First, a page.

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Back to the Oven with "Robot Chicken"

Toon Zone staffers got an advance peek at Robot Chicken, Adult Swim’s latest animated series. Here are four brief reviews:

Oz parodyIf you’ve seen the ads or caught Seth Green on one of his innumerable recent talk show appearances, you pretty much know what Robot Chicken delivers. For those of you still in the dark: It’s Adult Swim’s latest original offering, a fast-paced, pop culture-ridden sketch comedy with Action League! NOW!-esque animation.

The premiere episode, for instance, offers a Transformers parody in which Optimus gets some bad medical news; a “Bloopers!” sketch mocking both regular TV shows and blooper specials themselves; “World’s Most One-Sided Fistfights”; and tiny fillers featuring everything from George W. Bush endorsing tacos to a five-second skit of a Teletubby taking a puff off a cigarette.

With jokes coming from all angles, the show manages to stay fairly funny. Problems arise, though, when the pace starts to drag. Though a few of the fake clips in the “Bloopers!” sketch get a chuckle, most of the gags just fall flat and the joke gets old really fast. This badly timed idea, which would be funny for about thirty seconds, is dragged out over six minutes. But even the shorter sketches in Robot Chicken would be funnier if they had been trimmed just a bit.

The series should deliver for those who know what to expect, and it will likely pick up quite nicely with the general Adult Swim audience. If the show can fix the pacing problem, it could be great.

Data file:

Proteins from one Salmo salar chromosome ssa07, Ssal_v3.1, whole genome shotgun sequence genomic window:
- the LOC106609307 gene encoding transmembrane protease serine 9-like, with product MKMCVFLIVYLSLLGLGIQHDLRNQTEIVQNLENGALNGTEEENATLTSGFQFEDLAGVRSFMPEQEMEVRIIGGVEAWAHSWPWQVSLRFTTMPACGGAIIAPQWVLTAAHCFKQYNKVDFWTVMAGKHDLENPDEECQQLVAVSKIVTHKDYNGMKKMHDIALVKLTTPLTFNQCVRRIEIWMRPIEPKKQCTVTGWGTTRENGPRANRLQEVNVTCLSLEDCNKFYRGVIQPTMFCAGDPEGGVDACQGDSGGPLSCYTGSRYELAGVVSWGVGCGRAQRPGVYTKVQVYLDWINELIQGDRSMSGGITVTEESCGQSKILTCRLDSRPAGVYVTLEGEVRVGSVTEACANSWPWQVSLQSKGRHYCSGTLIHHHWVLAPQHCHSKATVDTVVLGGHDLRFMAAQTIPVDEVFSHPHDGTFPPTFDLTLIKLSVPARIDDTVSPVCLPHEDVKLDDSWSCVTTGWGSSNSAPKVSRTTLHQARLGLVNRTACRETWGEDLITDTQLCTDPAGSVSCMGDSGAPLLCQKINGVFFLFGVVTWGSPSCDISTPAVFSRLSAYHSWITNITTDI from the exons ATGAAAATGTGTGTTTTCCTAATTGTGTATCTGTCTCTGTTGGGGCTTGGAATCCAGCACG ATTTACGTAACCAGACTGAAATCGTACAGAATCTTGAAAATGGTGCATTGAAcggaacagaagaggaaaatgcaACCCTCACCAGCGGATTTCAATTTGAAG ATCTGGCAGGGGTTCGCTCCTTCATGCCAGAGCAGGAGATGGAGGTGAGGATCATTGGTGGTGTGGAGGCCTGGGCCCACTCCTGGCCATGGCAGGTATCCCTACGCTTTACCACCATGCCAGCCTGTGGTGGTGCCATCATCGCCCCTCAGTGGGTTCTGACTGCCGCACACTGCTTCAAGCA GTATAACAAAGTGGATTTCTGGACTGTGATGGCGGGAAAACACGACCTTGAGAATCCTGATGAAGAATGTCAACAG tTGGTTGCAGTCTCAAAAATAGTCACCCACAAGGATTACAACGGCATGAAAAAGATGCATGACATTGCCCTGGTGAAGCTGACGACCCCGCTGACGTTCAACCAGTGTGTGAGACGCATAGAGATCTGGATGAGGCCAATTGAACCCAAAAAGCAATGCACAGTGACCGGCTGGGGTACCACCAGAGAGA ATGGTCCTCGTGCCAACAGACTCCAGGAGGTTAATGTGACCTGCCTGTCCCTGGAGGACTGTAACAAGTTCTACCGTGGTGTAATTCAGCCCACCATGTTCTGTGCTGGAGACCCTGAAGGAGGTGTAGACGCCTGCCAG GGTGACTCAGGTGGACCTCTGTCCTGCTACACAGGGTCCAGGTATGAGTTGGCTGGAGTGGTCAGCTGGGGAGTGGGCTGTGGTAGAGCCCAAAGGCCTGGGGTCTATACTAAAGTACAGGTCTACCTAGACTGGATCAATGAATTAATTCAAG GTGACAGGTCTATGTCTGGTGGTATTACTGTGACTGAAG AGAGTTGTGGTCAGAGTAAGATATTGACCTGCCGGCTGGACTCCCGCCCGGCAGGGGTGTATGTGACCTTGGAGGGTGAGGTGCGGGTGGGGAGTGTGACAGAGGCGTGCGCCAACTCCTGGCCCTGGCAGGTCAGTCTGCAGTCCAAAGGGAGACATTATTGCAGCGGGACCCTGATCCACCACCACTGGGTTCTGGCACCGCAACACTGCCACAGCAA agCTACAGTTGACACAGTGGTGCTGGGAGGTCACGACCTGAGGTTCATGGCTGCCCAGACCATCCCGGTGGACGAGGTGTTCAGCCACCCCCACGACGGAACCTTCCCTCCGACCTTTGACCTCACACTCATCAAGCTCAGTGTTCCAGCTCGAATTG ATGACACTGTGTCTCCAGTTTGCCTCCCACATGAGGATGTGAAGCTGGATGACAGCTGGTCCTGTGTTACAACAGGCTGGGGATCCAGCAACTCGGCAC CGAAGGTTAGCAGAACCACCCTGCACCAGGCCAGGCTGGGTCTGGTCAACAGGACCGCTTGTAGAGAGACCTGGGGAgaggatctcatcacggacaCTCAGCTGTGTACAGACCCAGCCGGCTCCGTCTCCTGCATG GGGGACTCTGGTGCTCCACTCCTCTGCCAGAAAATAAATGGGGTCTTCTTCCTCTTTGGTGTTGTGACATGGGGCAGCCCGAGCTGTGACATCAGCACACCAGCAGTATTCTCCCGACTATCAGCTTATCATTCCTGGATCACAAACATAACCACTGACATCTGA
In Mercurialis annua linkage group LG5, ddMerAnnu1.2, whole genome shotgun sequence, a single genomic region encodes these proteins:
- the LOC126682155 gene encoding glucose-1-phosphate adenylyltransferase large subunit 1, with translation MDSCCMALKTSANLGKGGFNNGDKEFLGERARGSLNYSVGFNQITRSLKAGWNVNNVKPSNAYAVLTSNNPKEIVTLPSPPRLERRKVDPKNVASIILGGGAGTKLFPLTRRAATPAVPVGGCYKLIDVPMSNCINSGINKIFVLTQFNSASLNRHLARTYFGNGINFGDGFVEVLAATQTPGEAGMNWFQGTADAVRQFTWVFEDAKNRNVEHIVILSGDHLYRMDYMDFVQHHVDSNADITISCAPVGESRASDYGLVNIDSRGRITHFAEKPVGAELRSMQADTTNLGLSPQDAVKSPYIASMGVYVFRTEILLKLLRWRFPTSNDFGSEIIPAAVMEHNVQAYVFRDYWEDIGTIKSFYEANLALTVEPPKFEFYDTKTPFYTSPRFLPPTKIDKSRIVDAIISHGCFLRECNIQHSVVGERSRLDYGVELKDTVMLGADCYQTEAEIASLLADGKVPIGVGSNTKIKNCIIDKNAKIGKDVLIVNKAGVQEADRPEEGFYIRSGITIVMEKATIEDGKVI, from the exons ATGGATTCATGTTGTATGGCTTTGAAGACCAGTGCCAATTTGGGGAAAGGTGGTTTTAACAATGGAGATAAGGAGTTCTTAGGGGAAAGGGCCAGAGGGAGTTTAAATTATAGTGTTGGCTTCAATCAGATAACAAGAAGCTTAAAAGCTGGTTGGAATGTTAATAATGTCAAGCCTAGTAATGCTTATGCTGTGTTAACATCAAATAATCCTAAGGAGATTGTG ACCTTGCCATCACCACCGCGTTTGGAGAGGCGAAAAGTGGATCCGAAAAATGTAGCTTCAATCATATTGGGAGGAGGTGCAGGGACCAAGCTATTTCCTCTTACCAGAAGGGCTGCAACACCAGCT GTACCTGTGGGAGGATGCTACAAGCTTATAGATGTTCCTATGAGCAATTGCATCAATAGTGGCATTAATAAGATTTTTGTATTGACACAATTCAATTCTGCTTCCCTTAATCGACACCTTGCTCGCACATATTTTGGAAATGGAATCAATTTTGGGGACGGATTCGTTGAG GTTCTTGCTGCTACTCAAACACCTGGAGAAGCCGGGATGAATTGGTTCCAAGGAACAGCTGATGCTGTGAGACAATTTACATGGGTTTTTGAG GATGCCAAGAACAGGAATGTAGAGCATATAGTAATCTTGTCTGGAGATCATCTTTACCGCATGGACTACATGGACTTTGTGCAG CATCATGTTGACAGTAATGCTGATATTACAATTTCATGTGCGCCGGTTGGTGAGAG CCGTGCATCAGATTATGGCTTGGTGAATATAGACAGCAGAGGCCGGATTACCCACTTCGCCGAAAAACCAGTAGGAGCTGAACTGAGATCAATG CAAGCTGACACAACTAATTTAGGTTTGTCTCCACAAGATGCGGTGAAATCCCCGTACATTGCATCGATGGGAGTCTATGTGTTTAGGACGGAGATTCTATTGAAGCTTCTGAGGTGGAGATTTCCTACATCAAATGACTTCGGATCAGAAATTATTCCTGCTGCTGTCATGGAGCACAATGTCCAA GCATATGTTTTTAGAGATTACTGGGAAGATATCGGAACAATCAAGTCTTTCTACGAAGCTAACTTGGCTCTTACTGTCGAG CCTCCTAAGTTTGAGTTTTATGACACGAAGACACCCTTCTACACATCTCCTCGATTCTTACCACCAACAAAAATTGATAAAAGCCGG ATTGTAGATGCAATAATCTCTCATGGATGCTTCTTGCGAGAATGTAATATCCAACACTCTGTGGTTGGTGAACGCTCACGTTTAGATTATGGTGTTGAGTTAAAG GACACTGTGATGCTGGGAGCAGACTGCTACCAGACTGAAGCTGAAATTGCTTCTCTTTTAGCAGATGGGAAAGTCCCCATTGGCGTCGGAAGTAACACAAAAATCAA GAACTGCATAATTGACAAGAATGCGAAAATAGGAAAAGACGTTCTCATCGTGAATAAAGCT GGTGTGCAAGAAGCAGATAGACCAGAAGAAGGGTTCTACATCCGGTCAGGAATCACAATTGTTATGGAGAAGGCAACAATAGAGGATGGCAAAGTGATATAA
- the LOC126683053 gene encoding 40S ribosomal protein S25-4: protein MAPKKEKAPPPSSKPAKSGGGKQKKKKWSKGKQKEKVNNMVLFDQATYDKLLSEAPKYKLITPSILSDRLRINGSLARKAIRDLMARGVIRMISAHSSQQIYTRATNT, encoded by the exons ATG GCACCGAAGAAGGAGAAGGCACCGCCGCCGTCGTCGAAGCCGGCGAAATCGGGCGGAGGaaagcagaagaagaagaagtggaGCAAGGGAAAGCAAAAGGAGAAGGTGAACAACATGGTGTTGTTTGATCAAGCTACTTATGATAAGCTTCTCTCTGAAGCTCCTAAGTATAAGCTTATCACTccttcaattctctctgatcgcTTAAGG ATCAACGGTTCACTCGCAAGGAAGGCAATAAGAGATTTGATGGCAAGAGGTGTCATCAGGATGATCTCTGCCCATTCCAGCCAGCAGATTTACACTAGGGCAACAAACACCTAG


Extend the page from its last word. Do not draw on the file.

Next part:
—The Landstander

Robot Chicken is a brisk-moving sketch show that crams more jokes into its fifteen-minute running time than an entire episode of Super Milk-Chan. True, some parts of the premiere episode drag: “Bloopers,” one of the longer sketches, just doesn’t know when to save material for the next episode and should have ended a little early. But the voice actors perform well. While it would have been nice to hear Peter Cullen returning to his Transformers days for a sketch that has Optimus Prime dying of a painful disease, Rachel Leigh Cook does reprise her “brain on drugs” bit. Macauly Culkin, Seth Green, and others fill out the cast.

For the most part, the humor is very low-brow, but hey, I loved it. The show is very reminiscent of the classic Liquid Television mixed with Action League! NOW! and Adult Swim raunch.

I love the show, and can’t wait to see more of it. Also, I am intrigued by the prospect of fast food tie-ins. Who wouldn’t order “Robot Fried Chicken?”

—Knux Five

Robot Chicken, the brainchild of Seth Green and Twisted Toyfare Theatre writers Doug Goldstein and Tom Root, is scatological and irreverent but only occasionally funny. Many of the sketches must have sounded absolutely hysterical on paper, but too often they fail in execution. Sometimes it’s due to bad timing—sketches that go on and on and on long after they have ceased to be funny. Other times, as in one gag that depends on a character “pooping his pants,” what must have seemed brave and mordant on the page is revealed to be simply crude and tactless when animated.

The animation is pretty well done, and the figures move as you’d expect if you’ve ever seen Twisted Toyfare Theatre. Playdough eyes are added to make faces more expressive, which can be hilarious in their own right. Some of the toys featured are very obviously customs, however, and at times they clash with the “normal” toys.

There are plenty of hilarious moments, as when a drunk Superman destroys the set of his TV show, and the concept does show some overall promise. If Green, Root and Goldstein can tighten the sketches up a bit, unify the organization of the segments, and lose the more tasteless “jokes,” it could be a winner.

—Conekiller

Robot Chicken premieres Sunday, February 20, at 11:30pm (ET/PT) on Cartoon Network.

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